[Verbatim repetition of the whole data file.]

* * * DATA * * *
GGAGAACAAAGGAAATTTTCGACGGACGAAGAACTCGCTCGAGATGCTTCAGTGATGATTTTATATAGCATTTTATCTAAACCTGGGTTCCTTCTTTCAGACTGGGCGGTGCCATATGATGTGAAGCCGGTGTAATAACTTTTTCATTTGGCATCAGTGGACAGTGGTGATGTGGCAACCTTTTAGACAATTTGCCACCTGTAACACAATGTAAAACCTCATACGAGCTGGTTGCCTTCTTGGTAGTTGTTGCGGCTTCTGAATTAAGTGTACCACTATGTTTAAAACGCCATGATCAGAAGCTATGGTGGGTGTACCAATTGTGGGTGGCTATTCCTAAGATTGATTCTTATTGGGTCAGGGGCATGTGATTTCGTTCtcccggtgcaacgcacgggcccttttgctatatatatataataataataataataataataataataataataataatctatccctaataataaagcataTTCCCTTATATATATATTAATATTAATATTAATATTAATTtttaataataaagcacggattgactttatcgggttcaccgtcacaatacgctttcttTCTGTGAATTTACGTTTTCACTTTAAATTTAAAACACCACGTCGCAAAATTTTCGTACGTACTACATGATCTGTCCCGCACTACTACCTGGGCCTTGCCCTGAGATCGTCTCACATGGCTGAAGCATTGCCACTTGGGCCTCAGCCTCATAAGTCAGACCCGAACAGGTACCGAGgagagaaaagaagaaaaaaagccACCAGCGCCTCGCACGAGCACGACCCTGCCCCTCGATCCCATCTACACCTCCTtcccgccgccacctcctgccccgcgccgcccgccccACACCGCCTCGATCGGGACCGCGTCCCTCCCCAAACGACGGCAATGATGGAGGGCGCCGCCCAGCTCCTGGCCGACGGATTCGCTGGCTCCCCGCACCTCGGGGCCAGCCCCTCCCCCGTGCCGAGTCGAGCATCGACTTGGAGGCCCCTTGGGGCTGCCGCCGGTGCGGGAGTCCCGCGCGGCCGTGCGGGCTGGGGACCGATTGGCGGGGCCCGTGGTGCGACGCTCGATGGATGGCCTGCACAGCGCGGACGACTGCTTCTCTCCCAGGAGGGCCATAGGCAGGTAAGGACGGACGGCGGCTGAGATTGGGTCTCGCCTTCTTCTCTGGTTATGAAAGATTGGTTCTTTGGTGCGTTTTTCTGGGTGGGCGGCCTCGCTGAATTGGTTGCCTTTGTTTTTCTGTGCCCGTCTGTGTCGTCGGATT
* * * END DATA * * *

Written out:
GGAGAACAAAGGAAATTTTCGACGGACGAAGAACTCGCTCGAGATGCTTCAGTGATGATTTTATATAGCATTTTATCTAAACCTGGGTTCCTTCTTTCAGACTGGGCGGTGCCATATGATGTGAAGCCGGTGTAATAACTTTTTCATTTGGCATCAGTGGACAGTGGTGATGTGGCAACCTTTTAGACAATTTGCCACCTGTAACACAATGTAAAACCTCATACGAGCTGGTTGCCTTCTTGGTAGTTGTTGCGGCTTCTGAATTAAGTGTACCACTATGTTTAAAACGCCATGATCAGAAGCTATGGTGGGTGTACCAATTGTGGGTGGCTATTCCTAAGATTGATTCTTATTGGGTCAGGGGCATGTGATTTCGTTCtcccggtgcaacgcacgggcccttttgctatatatatataataataataataataataataataataataataataatctatccctaataataaagcataTTCCCTTATATATATATTAATATTAATATTAATATTAATTtttaataataaagcacggattgactttatcgggttcaccgtcacaatacgctttcttTCTGTGAATTTACGTTTTCACTTTAAATTTAAAACACCACGTCGCAAAATTTTCGTACGTACTACATGATCTGTCCCGCACTACTACCTGGGCCTTGCCCTGAGATCGTCTCACATGGCTGAAGCATTGCCACTTGGGCCTCAGCCTCATAAGTCAGACCCGAACAGGTACCGAGgagagaaaagaagaaaaaaagccACCAGCGCCTCGCACGAGCACGACCCTGCCCCTCGATCCCATCTACACCTCCTtcccgccgccacctcctgccccgcgccgcccgccccACACCGCCTCGATCGGGACCGCGTCCCTCCCCAAACGACGGCAATGATGGAGGGCGCCGCCCAGCTCCTGGCCGACGGATTCGCTGGCTCCCCGCACCTCGGGGCCAGCCCCTCCCCCGTGCCGAGTCGAGCATCGACTTGGAGGCCCCTTGGGGCTGCCGCCGGTGCGGGAGTCCCGCGCGGCCGTGCGGGCTGGGGACCGATTGGCGGGGCCCGTGGTGCGACGCTCGATGGATGGCCTGCACAGCGCGGACGACTGCTTCTCTCCCAGGAGGGCCATAGGCAGGTAAGGACGGACGGCGGCTGAGATTGGGTCTCGCCTTCTTCTCTGGTTATGAAAGATTGGTTCTTTGGTGCGTTTTTCTGGGTGGGCGGCCTCGCTGAATTGGTTGCCTTTGTTTTTCTGTGCCCGTCTGTGTCGTCGGATT